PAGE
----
Opium, a narcotic drug that's obtained from the unripe seedpods of the Papaver somniferum (Papaver somniferum), a plant of the Papaveraceae . Opium can be extracted by slightly incising the seed capsules of the poppy after the plant’s flower petals have fallen. The slit seed pods exude a milky latex that coagulates and changes colour, turning into a gum-like brown mass upon exposure to air. This raw opium could also be ground into a powder, sold as lumps, cakes, or bricks, or treated further to get derivatives like morphine, codeine, and heroin. Opiates are the drugs obtained from it.
The pharmacologically active principles of opium reside in its alkaloids, the foremost important of which, morphine, constitutes about 10 percent by weight of raw opium. Other active alkaloids like papaverine and codeine are present in smaller proportions. Opium alkaloids are of two types, counting on chemical structure and action. Morphine, codeine, and thebaine, which represent one type, influence the central systema nervosum and are analgesic, narcotic, and potentially addicting compounds. Papaverine, noscapine (formerly called narcotine), and most of the opposite opium alkaloids act only to relax involuntary (smooth) muscles.
Physiological Actions of Opiates
Opiates (e.g., morphine, codeine, and thebaine) exert their main effects on the brain and medulla spinalis. Their principal action is to alleviate or suppress pain. The drugs also alleviate anxiety; induce relaxation, drowsiness, and sedation; and should impart a state of euphoria or other enhanced mood. Opiates even have important physiological effects: they slow respiration and heartbeat, suppress the cough reflex, and relax the graceful muscles of the alimentary canal. Opiates are addictive drugs; they produce a physical dependence and withdrawal symptoms which will only be assuaged by continued use of the drug. With chronic use, the body develops a tolerance to opiates, in order that progressively larger doses are needed to realize an equivalent effect. The higher opiates—heroin and morphine—are more addictive than opium or codeine. Opiates are classified as narcotics because they relieve pain, induce stupor and sleep, and produce addiction. The habitual use of opium produces physical and mental deterioration and shortens life. An acute overdose of opium causes respiratory depression which may be fatal.
Opium was for several centuries the principal painkiller known to medicine and was utilized in various forms and under various names. Laudanum, for instance , was an alcoholic tincture (dilute solution) of opium that was utilized in European practice as an analgesic and sedative. Physicians relied on paregoric, a camphorated solution of opium, to treat diarrhea by relaxing the alimentary canal. The narcotic effects of opium are mainly due to morphine, which was first isolated about 1804. In 1898 it had been discovered that treating morphine with anhydride yields heroin, which is four to eight times as potent as morphine in both its pain-killing properties and its addictive potential. The other alkaloids naturally present in opium are much weaker; codeine, for instance , is merely one-sixth as potent as morphine and is employed mainly for cough relief. Since the late 1930s, various synthetic drugs have developed that possess the analgesic properties of morphine and heroin. These drugs, which include meperidine (Demerol), methadone, levorphanol, and lots of others, are referred to as synthetic opioids. They have largely replaced morphine and heroin within the treatment of severe pain.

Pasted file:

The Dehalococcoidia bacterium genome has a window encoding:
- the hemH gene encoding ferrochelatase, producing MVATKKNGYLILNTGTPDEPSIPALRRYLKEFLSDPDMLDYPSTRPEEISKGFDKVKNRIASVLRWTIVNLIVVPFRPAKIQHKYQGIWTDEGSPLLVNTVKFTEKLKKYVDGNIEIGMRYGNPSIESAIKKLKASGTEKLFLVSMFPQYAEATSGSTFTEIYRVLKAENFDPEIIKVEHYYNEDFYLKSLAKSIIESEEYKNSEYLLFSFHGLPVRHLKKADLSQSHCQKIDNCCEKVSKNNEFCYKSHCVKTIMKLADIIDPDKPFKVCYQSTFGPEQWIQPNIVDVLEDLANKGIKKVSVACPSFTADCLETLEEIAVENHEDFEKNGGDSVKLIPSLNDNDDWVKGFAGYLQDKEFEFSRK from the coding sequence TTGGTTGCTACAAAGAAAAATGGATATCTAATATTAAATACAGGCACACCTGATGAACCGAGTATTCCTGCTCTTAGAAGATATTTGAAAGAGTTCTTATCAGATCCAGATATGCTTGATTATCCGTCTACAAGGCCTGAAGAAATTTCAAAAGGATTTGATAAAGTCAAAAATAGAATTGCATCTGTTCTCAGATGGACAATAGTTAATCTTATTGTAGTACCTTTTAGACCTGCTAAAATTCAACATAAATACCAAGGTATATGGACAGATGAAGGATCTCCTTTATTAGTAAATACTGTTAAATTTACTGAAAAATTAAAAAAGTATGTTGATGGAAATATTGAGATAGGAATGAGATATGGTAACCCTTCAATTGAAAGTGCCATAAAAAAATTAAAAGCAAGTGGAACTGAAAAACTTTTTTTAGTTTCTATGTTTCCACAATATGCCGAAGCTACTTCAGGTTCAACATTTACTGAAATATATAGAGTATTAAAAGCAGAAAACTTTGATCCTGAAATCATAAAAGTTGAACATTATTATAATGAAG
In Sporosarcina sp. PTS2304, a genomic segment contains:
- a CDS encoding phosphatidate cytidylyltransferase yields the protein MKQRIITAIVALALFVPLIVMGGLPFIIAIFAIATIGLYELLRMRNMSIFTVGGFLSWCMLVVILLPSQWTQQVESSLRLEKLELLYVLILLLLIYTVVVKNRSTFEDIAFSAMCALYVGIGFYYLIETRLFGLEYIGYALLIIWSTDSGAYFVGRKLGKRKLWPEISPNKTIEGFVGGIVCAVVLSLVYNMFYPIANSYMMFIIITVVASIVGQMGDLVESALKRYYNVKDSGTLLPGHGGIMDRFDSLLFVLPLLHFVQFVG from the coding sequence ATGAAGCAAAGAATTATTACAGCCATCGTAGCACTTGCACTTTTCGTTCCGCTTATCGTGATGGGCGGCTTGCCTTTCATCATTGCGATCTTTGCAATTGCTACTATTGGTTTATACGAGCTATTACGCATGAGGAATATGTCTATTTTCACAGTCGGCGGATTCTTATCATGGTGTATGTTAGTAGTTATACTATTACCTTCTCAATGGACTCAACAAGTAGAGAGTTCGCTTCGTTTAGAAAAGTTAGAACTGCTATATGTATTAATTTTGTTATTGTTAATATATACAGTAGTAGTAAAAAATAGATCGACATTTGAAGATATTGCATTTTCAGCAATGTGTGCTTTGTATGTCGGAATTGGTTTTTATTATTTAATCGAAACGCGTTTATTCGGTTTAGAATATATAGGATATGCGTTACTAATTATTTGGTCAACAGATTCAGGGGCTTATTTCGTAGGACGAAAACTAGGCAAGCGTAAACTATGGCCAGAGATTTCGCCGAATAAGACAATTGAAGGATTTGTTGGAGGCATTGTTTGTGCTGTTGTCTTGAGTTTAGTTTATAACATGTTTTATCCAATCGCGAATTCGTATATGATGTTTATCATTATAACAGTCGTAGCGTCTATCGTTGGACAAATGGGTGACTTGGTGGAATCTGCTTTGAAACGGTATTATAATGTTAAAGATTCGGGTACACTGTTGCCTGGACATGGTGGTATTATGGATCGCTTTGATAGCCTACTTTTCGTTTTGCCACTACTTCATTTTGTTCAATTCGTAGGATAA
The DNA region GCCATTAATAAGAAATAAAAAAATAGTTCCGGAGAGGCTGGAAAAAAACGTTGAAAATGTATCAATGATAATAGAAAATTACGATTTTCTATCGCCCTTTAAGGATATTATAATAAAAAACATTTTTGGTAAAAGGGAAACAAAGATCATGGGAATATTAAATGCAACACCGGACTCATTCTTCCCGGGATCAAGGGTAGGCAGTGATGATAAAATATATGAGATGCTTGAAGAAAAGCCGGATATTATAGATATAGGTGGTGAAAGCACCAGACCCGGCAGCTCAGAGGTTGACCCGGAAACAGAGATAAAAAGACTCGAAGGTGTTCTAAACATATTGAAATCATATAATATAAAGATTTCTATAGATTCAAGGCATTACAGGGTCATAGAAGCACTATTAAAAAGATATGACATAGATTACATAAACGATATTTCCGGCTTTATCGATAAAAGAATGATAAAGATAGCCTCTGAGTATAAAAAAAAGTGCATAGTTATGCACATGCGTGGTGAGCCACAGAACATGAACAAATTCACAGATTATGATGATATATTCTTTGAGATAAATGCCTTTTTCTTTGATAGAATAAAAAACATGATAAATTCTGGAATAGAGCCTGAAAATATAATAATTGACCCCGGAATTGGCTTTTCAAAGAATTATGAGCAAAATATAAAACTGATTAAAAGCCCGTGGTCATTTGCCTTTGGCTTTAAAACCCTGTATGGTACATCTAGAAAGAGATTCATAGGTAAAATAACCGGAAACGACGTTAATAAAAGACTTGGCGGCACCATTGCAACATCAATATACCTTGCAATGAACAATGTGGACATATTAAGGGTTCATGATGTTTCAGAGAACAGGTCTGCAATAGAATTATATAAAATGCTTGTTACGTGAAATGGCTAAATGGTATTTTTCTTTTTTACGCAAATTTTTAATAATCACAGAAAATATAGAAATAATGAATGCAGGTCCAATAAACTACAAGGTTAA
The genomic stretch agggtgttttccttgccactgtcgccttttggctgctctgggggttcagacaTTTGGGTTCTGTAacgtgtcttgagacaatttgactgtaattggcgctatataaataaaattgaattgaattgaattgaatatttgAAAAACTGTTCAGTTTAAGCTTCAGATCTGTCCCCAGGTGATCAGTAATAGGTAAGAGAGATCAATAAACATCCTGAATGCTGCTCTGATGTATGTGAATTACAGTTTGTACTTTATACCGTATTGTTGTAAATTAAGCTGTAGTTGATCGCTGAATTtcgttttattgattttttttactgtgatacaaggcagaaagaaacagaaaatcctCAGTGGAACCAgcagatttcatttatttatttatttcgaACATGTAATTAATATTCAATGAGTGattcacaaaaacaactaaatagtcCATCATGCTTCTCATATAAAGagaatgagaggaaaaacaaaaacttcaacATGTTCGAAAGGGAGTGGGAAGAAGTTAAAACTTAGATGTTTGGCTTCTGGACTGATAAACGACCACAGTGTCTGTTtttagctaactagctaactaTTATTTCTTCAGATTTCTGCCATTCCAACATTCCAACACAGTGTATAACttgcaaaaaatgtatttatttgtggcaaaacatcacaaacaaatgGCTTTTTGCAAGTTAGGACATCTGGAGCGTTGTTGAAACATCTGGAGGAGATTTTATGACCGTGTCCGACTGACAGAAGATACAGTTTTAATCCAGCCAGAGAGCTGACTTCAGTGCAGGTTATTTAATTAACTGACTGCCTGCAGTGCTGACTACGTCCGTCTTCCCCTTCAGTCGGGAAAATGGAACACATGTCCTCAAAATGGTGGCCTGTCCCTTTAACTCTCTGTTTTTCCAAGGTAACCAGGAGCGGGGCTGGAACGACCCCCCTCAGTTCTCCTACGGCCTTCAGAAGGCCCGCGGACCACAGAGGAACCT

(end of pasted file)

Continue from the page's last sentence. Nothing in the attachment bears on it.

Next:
Opiates achieve their effect on the brain because their structure closely resembles that of certain molecules called endorphins, which are naturally produced within the body. Endorphins suppress pain and enhance mood by occupying certain receptor sites on specific neurons (nerve cells) that are involved within the transmission of nervous impulses. Opiate alkaloids are ready to occupy an equivalent receptor site, thereby mimicking the consequences of endorphins in suppressing the transmission of pain impulses within the systema nervosum .
What is an Antifertility Drug?
Antifertility drugs can be defined as the chemical substances which decrease the action of hormones that promote pregnancy. These drugs actually reduce the probabilities of pregnancy and act as protection. Antifertility drugs are made from derivatives of synthetic progesterone or a mixture of derivatives of estrogen and progesterone.
Antifertility drugs are actually synthetic hormones. When progesterone pills are taken, the mucus within the cervix gets thickened. This becomes an obstruction for the sperm to enter the uterus and fertilize the egg and hence chances of pregnancy are reduced. Progesterone may be a hormone which suppresses ovulation in women. The synthetic progesterone derivatives are stronger as compared to natural progesterone. Norethindrone is an example of synthetic progesterone which is one among the foremost commonly used antifertility drugs. Ethynylestradiol may be a combination of derivatives of estrogen and progesterone.
Side Effects Antifertility Drugs
These drugs have many side effects, weight gain is the only issue known to be reported.
These drugs are very harmful as they cause the below mentioned issues -
They cause interference in sexual activities and therefore the risk of pregnancy is reduced.
They might cause a reduction in menstrual bleeding.
They should not be taken immediately after childbirth.
These drugs shouldn't be taken without the consultation of a doctor. The cycle of medicine should be maintained. The chance of cancer within the uterus is increased if the pills are taken in long-term dose. They also provide protection against pelvic inflammatory diseases. Progesterone acts as an anti-inflammatory and regulates the system .